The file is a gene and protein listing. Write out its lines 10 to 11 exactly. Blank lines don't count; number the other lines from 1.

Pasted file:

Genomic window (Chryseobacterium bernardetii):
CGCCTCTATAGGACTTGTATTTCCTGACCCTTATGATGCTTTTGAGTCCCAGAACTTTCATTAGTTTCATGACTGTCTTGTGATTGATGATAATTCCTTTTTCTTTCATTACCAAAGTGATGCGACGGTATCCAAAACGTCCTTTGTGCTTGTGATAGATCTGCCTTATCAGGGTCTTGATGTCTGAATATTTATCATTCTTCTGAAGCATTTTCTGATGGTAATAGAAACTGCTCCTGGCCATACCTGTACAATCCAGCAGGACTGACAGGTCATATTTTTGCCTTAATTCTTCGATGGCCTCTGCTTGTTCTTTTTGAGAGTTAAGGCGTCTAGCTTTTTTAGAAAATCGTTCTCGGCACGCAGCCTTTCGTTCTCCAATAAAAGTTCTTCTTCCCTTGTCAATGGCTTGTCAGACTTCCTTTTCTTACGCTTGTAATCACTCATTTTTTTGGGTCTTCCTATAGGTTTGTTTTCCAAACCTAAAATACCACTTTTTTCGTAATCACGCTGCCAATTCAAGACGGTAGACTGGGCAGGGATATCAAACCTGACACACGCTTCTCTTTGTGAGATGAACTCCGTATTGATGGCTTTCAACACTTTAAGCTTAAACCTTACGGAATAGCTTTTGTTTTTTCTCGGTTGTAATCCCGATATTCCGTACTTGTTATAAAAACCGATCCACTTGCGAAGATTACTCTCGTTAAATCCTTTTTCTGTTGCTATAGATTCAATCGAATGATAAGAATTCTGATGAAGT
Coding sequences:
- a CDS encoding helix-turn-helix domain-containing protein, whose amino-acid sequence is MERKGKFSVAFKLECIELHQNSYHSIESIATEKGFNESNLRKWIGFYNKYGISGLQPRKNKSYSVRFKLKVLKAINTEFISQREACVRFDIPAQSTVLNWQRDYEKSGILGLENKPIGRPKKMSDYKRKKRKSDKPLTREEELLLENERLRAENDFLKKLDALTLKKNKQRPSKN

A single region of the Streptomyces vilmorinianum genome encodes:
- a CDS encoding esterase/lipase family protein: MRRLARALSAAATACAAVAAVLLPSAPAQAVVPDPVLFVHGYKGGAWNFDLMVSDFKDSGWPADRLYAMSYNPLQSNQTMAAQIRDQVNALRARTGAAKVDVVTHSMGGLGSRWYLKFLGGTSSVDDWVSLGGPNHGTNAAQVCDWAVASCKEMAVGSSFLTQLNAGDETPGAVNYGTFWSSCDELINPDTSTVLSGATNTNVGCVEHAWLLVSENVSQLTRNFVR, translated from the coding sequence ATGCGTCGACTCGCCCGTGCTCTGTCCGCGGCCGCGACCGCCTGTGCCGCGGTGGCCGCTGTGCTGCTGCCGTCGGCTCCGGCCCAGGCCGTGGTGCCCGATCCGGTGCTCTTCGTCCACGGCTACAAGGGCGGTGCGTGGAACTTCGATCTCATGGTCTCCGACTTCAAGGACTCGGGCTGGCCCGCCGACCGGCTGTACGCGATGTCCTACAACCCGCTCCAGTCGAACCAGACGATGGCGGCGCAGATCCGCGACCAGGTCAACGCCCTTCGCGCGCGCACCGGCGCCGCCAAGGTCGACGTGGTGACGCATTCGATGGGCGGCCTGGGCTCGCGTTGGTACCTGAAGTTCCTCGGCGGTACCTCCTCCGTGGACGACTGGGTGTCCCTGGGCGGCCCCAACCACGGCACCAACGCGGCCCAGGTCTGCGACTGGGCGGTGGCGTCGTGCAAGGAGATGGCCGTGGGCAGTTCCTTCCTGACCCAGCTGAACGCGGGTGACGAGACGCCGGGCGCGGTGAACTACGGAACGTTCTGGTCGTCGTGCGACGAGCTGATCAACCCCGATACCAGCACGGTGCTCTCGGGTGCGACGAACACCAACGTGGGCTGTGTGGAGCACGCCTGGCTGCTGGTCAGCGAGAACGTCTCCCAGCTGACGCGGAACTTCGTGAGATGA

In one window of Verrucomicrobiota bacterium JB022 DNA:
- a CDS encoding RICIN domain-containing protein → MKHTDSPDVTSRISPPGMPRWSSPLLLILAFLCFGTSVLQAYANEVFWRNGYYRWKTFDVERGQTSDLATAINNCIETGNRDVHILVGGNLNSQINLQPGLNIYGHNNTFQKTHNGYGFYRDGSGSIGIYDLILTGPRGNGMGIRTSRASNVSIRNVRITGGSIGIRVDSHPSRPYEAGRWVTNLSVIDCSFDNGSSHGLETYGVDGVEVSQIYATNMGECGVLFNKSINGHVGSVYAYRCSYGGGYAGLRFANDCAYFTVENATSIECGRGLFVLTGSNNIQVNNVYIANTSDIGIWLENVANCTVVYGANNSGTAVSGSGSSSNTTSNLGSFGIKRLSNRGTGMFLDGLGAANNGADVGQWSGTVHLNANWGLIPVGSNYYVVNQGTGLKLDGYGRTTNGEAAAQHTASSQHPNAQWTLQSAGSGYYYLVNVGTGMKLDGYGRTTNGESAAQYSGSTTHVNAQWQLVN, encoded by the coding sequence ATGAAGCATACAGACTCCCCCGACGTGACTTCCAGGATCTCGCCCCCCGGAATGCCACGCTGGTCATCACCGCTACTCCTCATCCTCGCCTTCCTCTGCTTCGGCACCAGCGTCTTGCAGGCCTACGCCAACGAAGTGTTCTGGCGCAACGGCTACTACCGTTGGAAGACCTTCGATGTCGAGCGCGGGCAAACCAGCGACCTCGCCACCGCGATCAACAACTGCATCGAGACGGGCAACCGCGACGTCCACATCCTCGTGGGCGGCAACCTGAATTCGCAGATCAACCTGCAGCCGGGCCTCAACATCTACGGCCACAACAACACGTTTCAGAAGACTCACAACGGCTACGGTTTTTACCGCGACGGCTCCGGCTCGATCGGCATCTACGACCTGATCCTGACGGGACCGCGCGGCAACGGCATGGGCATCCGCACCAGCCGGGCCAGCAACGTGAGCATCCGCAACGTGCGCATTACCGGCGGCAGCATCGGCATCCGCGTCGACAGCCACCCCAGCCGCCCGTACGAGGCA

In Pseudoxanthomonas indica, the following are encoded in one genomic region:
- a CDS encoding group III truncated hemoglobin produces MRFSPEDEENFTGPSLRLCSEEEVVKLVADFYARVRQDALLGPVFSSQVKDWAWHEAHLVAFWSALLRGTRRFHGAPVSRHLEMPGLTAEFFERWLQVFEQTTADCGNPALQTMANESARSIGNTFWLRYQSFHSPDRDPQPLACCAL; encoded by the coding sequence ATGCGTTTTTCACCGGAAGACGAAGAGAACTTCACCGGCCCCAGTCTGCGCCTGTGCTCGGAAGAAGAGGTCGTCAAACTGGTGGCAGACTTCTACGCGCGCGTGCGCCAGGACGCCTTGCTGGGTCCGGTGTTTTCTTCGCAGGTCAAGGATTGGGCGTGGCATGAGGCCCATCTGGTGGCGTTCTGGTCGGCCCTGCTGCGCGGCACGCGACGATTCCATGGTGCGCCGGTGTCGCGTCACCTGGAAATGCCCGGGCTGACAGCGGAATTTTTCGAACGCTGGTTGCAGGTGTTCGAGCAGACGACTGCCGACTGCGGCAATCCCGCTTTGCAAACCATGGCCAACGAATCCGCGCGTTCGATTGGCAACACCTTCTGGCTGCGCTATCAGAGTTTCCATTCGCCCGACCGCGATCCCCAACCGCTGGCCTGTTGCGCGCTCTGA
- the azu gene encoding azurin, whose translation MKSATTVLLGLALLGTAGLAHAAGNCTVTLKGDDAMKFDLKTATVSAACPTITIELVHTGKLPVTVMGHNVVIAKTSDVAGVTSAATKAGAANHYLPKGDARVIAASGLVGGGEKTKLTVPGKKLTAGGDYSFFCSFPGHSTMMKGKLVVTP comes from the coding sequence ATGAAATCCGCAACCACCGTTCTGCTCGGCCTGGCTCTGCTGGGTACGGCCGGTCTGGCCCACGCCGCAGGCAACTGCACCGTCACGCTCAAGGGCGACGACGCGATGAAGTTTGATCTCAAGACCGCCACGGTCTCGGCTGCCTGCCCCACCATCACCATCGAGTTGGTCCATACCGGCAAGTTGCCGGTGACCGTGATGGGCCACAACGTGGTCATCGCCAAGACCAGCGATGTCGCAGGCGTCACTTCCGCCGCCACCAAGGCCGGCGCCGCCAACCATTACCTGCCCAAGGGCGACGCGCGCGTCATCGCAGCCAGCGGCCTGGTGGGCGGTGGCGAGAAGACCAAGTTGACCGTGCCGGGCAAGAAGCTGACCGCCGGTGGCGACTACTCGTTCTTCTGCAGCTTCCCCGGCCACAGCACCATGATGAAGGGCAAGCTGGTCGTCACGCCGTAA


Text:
- a CDS encoding group III truncated hemoglobin produces MRFSPEDEENFTGPSLRLCSEEEVVKLVADFYARVRQDALLGPVFSSQVKDWAWHEAHLVAFWSALLRGTRRFHGAPVSRHLEMPGLTAEFFERWLQVFEQTTADCGNPALQTMANESARSIGNTFWLRYQSFHSPDRDPQPLACCAL; encoded by the coding sequence ATGCGTTTTTCACCGGAAGACGAAGAGAACTTCACCGGCCCCAGTCTGCGCCTGTGCTCGGAAGAAGAGGTCGTCAAACTGGTGGCAGACTTCTACGCGCGCGTGCGCCAGGACGCCTTGCTGGGTCCGGTGTTTTCTTCGCAGGTCAAGGATTGGGCGTGGCATGAGGCCCATCTGGTGGCGTTCTGGTCGGCCCTGCTGCGCGGCACGCGACGATTCCATGGTGCGCCGGTGTCGCGTCACCTGGAAATGCCCGGGCTGACAGCGGAATTTTTCGAACGCTGGTTGCAGGTGTTCGAGCAGACGACTGCCGACTGCGGCAATCCCGCTTTGCAAACCATGGCCAACGAATCCGCGCGTTCGATTGGCAACACCTTCTGGCTGCGCTATCAGAGTTTCCATTCGCCCGACCGCGATCCCCAACCGCTGGCCTGTTGCGCGCTCTGA
- the azu gene encoding azurin, whose translation MKSATTVLLGLALLGTAGLAHAAGNCTVTLKGDDAMKFDLKTATVSAACPTITIELVHTGKLPVTVMGHNVVIAKTSDVAGVTSAATKAGAANHYLPKGDARVIAASGLVGGGEKTKLTVPGKKLTAGGDYSFFCSFPGHSTMMKGKLVVTP comes from the coding sequence ATGAAATCCGCAACCACCGTTCTGCTCGGCCTGGCTCTGCTGGGTACGGCCGGTCTGGCCCACGCCGCAGGCAACTGCACCGTCACGCTCAAGGGCGACGACGCGATGAAGTTTGATCTCAAGACCGCCACGGTCTCGGCTGCCTGCCCCACCATCACCATCGAGTTGGTCCATACCGGCAAGTTGCCGGTGACCGTGATGGGCCACAACGTGGTCATCGCCAAGACCAGCGATGTCGCAGGCGTCACTTCCGCCGCCACCAAGGCCGGCGCCGCCAACCATTACCTGCCCAAGGGCGACGCGCGCGTCATCGCAGCCAGCGGCCTGGTGGGCGGTGGCGAGAAGACCAAGTTGACCGTGCCGGGCAAGAAGCTGACCGCCGGTGGCGACTACTCGTTCTTCTGCAGCTTCCCCGGCCACAGCACCATGATGAAGGGCAAGCTGGTCGTCACGCCGTAA